Yesterday, I wrote about how the World Health Organization’s (WHO) head of emerging diseases and zoonosis unit, Dr. Maria Van Kerkhove, had stated during a press conference that the spread of COVID-19 by asymptomatic people is uncommon and that asymptomatic people aren’t driving the spread of SARS-CoV-2, the beta coronavirus responsible for COVID-19. In fact, she went even beyond that, having said, “From the data we have, it still seems to be rare that an asymptomatic person actually transmits onward to a secondary individual. It’s very rare.” The effect was immediate; COVID-19 deniers seized on the story to cast doubt on the need for social distancing and mask wearing.
Unsurprisingly, the after a tsunami of criticism by epidemiologists and infectious disease specialists on social media, the next day, WHO walked back Dr. Van Kerkove’s statement, convening a special news conference to “clarify”:
Calling the controversy “a misunderstanding,” Maria Van Kerkhove, head of the WHO’s emerging disease and zoonosis unit, said that during the news conference Monday, she was trying to respond to a journalist’s question when she said asymptomatic transmission was “very rare.”
“I wasn’t stating a policy of WHO or anything like that,” she said. “We do know that some people who are asymptomatic, or some people who do not have symptoms, can transmit the virus on.”
It was not the “intent of WHO to say there is a new or different policy,” added Mike Ryan, head of emergency programs for WHO. “There is still too much unknown about this virus and still too much unknown about its transmission dynamics.”
While asymptomatic transmission does occur, no one knows for sure how frequently it happens. Studies and models have suggested many of those infected never show symptoms. And it remains an open question whether they are a large force driving transmission.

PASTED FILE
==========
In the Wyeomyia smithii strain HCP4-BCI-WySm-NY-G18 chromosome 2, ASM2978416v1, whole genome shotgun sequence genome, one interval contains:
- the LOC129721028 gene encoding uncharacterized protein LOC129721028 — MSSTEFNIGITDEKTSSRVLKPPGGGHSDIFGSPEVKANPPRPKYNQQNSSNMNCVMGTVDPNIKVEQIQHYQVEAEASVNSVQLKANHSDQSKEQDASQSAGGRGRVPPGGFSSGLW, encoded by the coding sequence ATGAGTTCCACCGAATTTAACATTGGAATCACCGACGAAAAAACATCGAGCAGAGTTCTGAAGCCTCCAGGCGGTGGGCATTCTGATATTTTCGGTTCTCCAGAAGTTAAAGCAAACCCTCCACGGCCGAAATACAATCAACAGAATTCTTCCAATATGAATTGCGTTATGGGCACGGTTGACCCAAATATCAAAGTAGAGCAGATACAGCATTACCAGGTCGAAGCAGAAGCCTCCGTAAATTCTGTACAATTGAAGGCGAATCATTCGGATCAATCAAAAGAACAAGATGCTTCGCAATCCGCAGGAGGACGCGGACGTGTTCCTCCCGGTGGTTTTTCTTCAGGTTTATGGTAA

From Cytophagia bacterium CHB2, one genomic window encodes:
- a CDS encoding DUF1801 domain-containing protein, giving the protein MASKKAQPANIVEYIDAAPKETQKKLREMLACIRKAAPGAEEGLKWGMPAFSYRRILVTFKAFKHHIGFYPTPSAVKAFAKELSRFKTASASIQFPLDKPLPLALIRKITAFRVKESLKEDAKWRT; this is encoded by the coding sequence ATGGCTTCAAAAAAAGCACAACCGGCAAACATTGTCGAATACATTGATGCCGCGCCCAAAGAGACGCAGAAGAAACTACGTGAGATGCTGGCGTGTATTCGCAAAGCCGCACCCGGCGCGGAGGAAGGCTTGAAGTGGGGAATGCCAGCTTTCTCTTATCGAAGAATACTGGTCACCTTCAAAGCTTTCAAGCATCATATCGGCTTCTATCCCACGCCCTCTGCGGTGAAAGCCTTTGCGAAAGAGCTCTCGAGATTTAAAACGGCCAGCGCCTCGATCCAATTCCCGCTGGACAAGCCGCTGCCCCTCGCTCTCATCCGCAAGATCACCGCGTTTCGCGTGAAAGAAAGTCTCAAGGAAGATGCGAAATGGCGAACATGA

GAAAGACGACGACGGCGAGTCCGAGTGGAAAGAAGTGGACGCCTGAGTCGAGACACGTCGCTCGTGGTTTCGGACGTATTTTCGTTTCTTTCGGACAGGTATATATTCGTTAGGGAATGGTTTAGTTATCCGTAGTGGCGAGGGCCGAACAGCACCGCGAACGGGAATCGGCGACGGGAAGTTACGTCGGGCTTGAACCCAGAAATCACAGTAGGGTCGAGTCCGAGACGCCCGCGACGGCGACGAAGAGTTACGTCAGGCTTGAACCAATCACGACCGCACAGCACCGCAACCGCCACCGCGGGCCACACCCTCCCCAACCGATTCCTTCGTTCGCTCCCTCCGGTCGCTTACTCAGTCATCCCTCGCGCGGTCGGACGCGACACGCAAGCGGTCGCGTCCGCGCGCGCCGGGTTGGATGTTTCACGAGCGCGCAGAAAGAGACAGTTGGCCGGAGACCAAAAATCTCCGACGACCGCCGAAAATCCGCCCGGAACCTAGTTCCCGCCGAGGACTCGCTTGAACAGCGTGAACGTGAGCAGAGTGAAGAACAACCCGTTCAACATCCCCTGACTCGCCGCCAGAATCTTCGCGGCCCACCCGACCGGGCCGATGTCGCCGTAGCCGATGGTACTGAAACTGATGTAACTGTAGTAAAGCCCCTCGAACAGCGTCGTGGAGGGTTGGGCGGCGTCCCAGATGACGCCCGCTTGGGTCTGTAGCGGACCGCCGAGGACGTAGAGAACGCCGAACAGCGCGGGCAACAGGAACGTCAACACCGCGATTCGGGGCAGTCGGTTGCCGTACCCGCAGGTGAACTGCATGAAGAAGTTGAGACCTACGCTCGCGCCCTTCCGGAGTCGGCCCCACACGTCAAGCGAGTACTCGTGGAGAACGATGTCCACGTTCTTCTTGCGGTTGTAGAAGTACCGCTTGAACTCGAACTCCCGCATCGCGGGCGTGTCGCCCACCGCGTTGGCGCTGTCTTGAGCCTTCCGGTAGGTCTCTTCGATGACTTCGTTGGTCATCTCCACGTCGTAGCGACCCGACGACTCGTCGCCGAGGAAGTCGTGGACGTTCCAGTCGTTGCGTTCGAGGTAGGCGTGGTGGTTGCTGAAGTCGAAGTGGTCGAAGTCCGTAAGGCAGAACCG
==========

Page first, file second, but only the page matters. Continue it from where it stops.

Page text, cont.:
Some countries using contact tracing to work backward from confirmed cases have not found many instances of asymptomatic spread, WHO officials noted. At the same time, WHO officials acknowledged on Tuesday some modeling studies have suggested as much as 41 percent of transmission may be due to asymptomatic people.
As I said last time, WHO really needs to up its science communication game. I noted that the same thing happened in January, pre-pandemic, when antivaxxers took advantage of a live stream of 16 hours of video of the WHO Global Vaccine Safety Summit held in December to cherry pick statements to cast doubt on vaccine safety and using them to claim that the WHO had “questioned the safety of vaccines” when it most assuredly had not. No doubt the WHO thought that being completely transparent and streaming all those hours of video would alleviate fears about vaccines, when in reality it just produced fodder for antivaxxers to use to spread fear, uncertainty, and doubt about vaccines, something those of us who’ve been following the antivaccine movement for a long time could easily have predicted. Indeed, the walkback was so awkward that the satire site The Onion posted an article entitled WHO Walks Back Claim That Covid-19 Can Only Be Transmitted Through Locking Eyes With One True Love.
Let’s just put it this way, when your communication fail inspires The Onion to write a parody news article about it, the fail is epic, and only this will do:
So what went wrong at this press conference? Shannon Palus over at Slate tried to figure it out. First, she notes that there is public confusion over the terms “presymptomatic” and “asymptomatic” (as I differentiated earlier in this post), noting that there’s ample evidence that presymptomatic people readily spread COVID-19 but that it’s not so clear for those who are infected but never show clinical symptoms. She agreed that Dr. Van Kerkhove could have been clearer in her use of terminology, but she also points a finger at CNBC:
The lede of a Monday CNBC story summed up WHO’s initial declaration as “coronavirus patients without symptoms aren’t driving the spread of the virus.” The rest of the article also fails to clearly delineate between asymptomatic spread and presymptomatic spread, even at one point explicitly lumping the two terms together. This confusing article went viral, with an Ohio representative tweeting the link along with “reopen America!”